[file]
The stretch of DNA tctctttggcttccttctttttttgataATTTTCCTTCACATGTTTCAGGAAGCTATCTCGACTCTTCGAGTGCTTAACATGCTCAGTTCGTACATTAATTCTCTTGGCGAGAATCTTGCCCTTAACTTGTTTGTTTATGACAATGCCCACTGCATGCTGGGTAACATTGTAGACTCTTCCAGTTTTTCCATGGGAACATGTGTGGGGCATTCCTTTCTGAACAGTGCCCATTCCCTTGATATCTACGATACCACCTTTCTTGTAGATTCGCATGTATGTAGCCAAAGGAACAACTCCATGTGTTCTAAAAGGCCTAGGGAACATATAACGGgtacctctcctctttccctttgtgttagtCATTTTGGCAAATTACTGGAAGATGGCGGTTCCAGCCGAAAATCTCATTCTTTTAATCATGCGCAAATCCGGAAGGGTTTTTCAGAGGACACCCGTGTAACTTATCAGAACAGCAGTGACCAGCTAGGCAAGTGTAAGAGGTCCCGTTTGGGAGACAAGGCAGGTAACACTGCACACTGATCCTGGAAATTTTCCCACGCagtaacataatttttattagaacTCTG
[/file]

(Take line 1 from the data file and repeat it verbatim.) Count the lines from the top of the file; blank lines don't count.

The stretch of DNA tctctttggcttccttctttttttgataATTTTCCTTCACATGTTTCAGGAAGCTATCTCGACTCTTCGAGTGCTTAACATGCTCAGTTCGTACATTAATTCTCTTGGCGAGAATCTTGCCCTTAACTTGTTTGTTTATGACAATGCCCACTGCATGCTGGGTAACATTGTAGACTCTTCCAGTTTTTCCATGGGAACATGTGTGGGGCATTCCTTTCTGAACAGTGCCCATTCCCTTGATATCTACGATACCACCTTTCTTGTAGATTCGCATGTATGTAGCCAAAGGAACAACTCCATGTGTTCTAAAAGGCCTAGGGAACATATAACGGgtacctctcctctttccctttgtgttagtCATTTTGGCAAATTACTGGAAGATGGCGGTTCCAGCCGAAAATCTCATTCTTTTAATCATGCGCAAATCCGGAAGGGTTTTTCAGAGGACACCCGTGTAACTTATCAGAACAGCAGTGACCAGCTAGGCAAGTGTAAGAGGTCCCGTTTGGGAGACAAGGCAGGTAACACTGCACACTGATCCTGGAAATTTTCCCACGCagtaacataatttttattagaacTCTG